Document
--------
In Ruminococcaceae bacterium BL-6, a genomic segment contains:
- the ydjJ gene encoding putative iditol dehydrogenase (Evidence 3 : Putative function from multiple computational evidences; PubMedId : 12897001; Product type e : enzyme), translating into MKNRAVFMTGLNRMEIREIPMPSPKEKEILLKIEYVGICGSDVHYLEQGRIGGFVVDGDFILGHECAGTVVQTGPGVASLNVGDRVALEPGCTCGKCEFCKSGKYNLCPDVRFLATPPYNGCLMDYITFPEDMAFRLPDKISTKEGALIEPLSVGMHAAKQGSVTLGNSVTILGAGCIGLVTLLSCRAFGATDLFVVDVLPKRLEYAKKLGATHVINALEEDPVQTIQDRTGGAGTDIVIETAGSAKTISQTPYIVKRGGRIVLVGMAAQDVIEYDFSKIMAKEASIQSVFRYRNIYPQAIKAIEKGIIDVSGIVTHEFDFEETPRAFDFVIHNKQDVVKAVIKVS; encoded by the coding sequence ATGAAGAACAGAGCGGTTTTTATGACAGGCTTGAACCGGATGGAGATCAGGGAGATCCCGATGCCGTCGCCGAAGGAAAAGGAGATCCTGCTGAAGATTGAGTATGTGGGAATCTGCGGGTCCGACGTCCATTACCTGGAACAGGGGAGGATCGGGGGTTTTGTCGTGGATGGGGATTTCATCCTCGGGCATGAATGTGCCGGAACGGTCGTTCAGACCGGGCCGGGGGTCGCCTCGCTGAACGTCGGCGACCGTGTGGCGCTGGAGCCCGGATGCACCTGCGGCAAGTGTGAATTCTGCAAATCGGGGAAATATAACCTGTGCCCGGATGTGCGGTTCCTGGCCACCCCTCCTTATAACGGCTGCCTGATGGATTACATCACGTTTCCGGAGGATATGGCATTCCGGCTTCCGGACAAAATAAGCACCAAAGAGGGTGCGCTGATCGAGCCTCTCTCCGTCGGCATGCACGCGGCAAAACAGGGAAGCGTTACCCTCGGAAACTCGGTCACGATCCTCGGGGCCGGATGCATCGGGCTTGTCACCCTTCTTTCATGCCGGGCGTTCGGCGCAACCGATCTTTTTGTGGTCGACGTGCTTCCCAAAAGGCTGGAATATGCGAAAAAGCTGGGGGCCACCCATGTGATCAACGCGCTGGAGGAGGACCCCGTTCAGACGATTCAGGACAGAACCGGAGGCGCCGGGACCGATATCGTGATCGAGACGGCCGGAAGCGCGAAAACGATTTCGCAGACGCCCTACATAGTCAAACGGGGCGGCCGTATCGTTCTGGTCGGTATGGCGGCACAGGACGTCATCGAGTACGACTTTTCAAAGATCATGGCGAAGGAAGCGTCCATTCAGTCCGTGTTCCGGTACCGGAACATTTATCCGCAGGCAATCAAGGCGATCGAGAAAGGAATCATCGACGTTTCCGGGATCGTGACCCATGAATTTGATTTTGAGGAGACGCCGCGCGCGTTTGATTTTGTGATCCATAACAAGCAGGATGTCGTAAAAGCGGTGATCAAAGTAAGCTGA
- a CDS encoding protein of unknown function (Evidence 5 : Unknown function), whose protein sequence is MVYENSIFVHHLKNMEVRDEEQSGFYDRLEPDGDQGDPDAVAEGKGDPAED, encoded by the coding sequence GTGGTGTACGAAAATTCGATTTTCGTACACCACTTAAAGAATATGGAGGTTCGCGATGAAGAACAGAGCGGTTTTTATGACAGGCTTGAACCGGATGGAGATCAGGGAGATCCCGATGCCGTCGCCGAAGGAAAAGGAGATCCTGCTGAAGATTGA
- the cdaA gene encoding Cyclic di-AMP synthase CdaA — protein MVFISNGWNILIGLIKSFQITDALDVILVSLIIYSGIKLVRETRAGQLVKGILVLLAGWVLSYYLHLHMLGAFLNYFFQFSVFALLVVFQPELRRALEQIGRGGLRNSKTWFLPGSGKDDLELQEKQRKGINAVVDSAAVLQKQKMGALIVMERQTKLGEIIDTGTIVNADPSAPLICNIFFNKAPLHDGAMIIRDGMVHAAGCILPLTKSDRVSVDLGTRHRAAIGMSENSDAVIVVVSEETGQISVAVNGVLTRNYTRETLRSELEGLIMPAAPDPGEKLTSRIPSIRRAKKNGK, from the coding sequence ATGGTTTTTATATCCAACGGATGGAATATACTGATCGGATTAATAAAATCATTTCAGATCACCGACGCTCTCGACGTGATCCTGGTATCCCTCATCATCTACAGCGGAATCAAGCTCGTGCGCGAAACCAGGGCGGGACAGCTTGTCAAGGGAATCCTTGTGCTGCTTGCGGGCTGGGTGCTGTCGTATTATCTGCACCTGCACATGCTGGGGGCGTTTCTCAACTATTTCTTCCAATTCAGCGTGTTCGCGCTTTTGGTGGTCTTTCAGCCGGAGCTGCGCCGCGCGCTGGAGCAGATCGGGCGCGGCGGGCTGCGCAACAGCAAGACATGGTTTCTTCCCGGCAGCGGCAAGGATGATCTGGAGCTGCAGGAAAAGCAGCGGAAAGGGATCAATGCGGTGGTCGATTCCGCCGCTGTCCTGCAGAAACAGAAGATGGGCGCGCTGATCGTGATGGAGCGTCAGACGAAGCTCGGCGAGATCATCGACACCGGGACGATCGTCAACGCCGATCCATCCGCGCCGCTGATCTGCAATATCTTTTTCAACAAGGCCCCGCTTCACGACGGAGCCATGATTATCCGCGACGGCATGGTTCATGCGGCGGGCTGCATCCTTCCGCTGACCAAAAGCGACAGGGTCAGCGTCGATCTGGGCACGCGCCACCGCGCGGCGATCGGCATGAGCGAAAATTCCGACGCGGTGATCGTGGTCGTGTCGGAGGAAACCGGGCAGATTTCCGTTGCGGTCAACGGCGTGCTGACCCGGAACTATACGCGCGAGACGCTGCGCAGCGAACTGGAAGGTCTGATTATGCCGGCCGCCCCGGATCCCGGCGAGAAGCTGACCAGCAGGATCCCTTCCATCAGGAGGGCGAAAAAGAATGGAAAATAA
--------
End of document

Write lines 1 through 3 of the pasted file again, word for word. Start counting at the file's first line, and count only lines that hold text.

In Ruminococcaceae bacterium BL-6, a genomic segment contains:
- the ydjJ gene encoding putative iditol dehydrogenase (Evidence 3 : Putative function from multiple computational evidences; PubMedId : 12897001; Product type e : enzyme), translating into MKNRAVFMTGLNRMEIREIPMPSPKEKEILLKIEYVGICGSDVHYLEQGRIGGFVVDGDFILGHECAGTVVQTGPGVASLNVGDRVALEPGCTCGKCEFCKSGKYNLCPDVRFLATPPYNGCLMDYITFPEDMAFRLPDKISTKEGALIEPLSVGMHAAKQGSVTLGNSVTILGAGCIGLVTLLSCRAFGATDLFVVDVLPKRLEYAKKLGATHVINALEEDPVQTIQDRTGGAGTDIVIETAGSAKTISQTPYIVKRGGRIVLVGMAAQDVIEYDFSKIMAKEASIQSVFRYRNIYPQAIKAIEKGIIDVSGIVTHEFDFEETPRAFDFVIHNKQDVVKAVIKVS; encoded by the coding sequence ATGAAGAACAGAGCGGTTTTTATGACAGGCTTGAACCGGATGGAGATCAGGGAGATCCCGATGCCGTCGCCGAAGGAAAAGGAGATCCTGCTGAAGATTGAGTATGTGGGAATCTGCGGGTCCGACGTCCATTACCTGGAACAGGGGAGGATCGGGGGTTTTGTCGTGGATGGGGATTTCATCCTCGGGCATGAATGTGCCGGAACGGTCGTTCAGACCGGGCCGGGGGTCGCCTCGCTGAACGTCGGCGACCGTGTGGCGCTGGAGCCCGGATGCACCTGCGGCAAGTGTGAATTCTGCAAATCGGGGAAATATAACCTGTGCCCGGATGTGCGGTTCCTGGCCACCCCTCCTTATAACGGCTGCCTGATGGATTACATCACGTTTCCGGAGGATATGGCATTCCGGCTTCCGGACAAAATAAGCACCAAAGAGGGTGCGCTGATCGAGCCTCTCTCCGTCGGCATGCACGCGGCAAAACAGGGAAGCGTTACCCTCGGAAACTCGGTCACGATCCTCGGGGCCGGATGCATCGGGCTTGTCACCCTTCTTTCATGCCGGGCGTTCGGCGCAACCGATCTTTTTGTGGTCGACGTGCTTCCCAAAAGGCTGGAATATGCGAAAAAGCTGGGGGCCACCCATGTGATCAACGCGCTGGAGGAGGACCCCGTTCAGACGATTCAGGACAGAACCGGAGGCGCCGGGACCGATATCGTGATCGAGACGGCCGGAAGCGCGAAAACGATTTCGCAGACGCCCTACATAGTCAAACGGGGCGGCCGTATCGTTCTGGTCGGTATGGCGGCACAGGACGTCATCGAGTACGACTTTTCAAAGATCATGGCGAAGGAAGCGTCCATTCAGTCCGTGTTCCGGTACCGGAACATTTATCCGCAGGCAATCAAGGCGATCGAGAAAGGAATCATCGACGTTTCCGGGATCGTGACCCATGAATTTGATTTTGAGGAGACGCCGCGCGCGTTTGATTTTGTGATCCATAACAAGCAGGATGTCGTAAAAGCGGTGATCAAAGTAAGCTGA
- a CDS encoding protein of unknown function (Evidence 5 : Unknown function), whose protein sequence is MVYENSIFVHHLKNMEVRDEEQSGFYDRLEPDGDQGDPDAVAEGKGDPAED, encoded by the coding sequence GTGGTGTACGAAAATTCGATTTTCGTACACCACTTAAAGAATATGGAGGTTCGCGATGAAGAACAGAGCGGTTTTTATGACAGGCTTGAACCGGATGGAGATCAGGGAGATCCCGATGCCGTCGCCGAAGGAAAAGGAGATCCTGCTGAAGATTGA